• McCarron Development Corp. in Lakeville, Mass. agreed to pay $14,600 to settle claims it did not apply for the necessary construction permit after starting construction in January 2003 at the Sunnyfield Farms site in Swansea, Mass. The project will disturb 30 acres of land. Storm waters from the site discharge to adjacent wetlands that drain through a series of brooks and ponds into the Cole River. Inspectors found that the developer: had not prepared a Storm Water Pollution Prevention Plan until September 2004; had failed to conduct and document inspections; and had not provided interim stabilization. Furthermore, storm water plans did not provide dates of major construction milestones. McCarron did not apply for a permit until August 2004, EPA said.
• Albermarle Realty Corp. in Natick, Mass. agreed to pay $10,700 to settle claims it failed to develop and put in place a storm water plan at a construction site in Framingham that is the future home of 20 single family homes in the Brimstone Estates. The case grew out of an unannounced inspection Nov. 16, 2004. EPA found: the developer had not conducted or documented inspections; the site’s entrance was not stabilized, leaving soils moving off-site and into a public way; catch basins at the site entrance did not have sediment protection barriers; soils for a certain detention basin and an adjacent embankment were exposed, and stabilization measures were not initiated before the ground froze. At the time, four acres of land were disturbed. The project will ultimately disturb 28 acres. Storm waters from this site discharge to an adjacent wetland that drains to Hop Brook and ultimately flows into the Sudbury River.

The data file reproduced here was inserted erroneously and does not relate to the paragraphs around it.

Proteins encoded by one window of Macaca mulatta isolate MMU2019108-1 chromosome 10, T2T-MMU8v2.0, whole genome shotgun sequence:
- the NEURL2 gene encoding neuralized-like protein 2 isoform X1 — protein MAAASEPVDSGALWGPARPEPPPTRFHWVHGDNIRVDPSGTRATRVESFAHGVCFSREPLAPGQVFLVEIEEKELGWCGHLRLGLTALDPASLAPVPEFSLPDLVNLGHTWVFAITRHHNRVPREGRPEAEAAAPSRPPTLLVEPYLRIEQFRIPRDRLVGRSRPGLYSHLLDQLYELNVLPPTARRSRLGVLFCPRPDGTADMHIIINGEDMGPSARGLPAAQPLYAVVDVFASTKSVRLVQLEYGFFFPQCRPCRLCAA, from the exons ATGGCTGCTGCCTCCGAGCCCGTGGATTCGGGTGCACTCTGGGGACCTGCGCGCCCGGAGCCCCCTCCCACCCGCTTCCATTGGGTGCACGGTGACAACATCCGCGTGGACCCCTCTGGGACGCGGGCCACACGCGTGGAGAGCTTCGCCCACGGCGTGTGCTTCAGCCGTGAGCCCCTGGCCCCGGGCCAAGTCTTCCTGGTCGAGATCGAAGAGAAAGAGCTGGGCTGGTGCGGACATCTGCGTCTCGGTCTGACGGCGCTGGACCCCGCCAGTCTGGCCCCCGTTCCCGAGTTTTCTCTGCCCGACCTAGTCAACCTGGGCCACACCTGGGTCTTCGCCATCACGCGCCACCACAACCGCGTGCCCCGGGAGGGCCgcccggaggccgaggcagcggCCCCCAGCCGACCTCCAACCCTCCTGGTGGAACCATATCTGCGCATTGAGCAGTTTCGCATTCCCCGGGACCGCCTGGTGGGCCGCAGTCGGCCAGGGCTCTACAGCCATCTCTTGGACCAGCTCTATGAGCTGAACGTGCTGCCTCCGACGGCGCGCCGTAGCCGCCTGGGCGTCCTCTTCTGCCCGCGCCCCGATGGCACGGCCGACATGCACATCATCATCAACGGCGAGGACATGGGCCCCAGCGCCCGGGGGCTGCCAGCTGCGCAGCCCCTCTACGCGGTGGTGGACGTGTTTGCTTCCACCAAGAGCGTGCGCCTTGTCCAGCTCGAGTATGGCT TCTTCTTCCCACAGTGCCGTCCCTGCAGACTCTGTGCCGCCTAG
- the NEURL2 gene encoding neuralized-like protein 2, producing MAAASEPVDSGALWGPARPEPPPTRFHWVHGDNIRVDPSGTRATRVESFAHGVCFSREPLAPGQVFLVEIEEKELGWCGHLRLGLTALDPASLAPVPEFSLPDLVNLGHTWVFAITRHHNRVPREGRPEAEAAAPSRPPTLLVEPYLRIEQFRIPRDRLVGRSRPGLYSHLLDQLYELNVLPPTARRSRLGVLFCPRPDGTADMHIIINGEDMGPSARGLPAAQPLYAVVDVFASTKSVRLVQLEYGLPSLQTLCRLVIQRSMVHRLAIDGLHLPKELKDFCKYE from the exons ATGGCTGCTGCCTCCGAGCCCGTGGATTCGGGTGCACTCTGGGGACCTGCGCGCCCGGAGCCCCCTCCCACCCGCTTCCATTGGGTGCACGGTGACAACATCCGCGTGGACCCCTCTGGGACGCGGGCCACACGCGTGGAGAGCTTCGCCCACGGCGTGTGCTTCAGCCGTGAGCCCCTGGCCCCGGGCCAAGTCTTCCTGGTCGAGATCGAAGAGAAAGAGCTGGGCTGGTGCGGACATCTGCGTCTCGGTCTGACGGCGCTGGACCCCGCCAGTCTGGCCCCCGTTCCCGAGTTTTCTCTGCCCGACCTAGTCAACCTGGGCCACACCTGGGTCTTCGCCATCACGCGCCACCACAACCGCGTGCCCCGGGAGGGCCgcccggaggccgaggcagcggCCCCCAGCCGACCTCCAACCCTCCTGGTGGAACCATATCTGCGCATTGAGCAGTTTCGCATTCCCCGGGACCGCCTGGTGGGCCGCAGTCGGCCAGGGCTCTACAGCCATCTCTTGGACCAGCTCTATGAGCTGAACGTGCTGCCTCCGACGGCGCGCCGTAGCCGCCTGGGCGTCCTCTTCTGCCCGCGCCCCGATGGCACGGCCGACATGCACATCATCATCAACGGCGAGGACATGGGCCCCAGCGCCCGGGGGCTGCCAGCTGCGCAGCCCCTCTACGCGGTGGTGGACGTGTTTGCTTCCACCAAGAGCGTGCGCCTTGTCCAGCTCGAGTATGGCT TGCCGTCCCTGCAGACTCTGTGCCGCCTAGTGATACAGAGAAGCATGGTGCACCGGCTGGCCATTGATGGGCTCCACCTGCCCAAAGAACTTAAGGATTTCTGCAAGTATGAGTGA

• Thibeault Corporation of New England, based in Londonderry, NH, agreed to pay $8,650 to settle claims it failed to put in place storm water plans required at a construction site in Hudson, NH, that is the future home of 180 buildings and 400 residential units. According to EPA, Thibeault failed to fully develop and implement a Storm Water Pollution Prevention Plan required by its construction permit at its 60-acre development in Hudson. Thibeault also failed to document that it had done “best management practice” inspections at this site. It disturbed about 30 acres of land during construction. Storm water from the site drains into a brook along Route 111 and a pond across Kimball Hill Road. EPA discovered the violations during an August 2004 inspection. The company was also charged with discharging pollutants without a permit.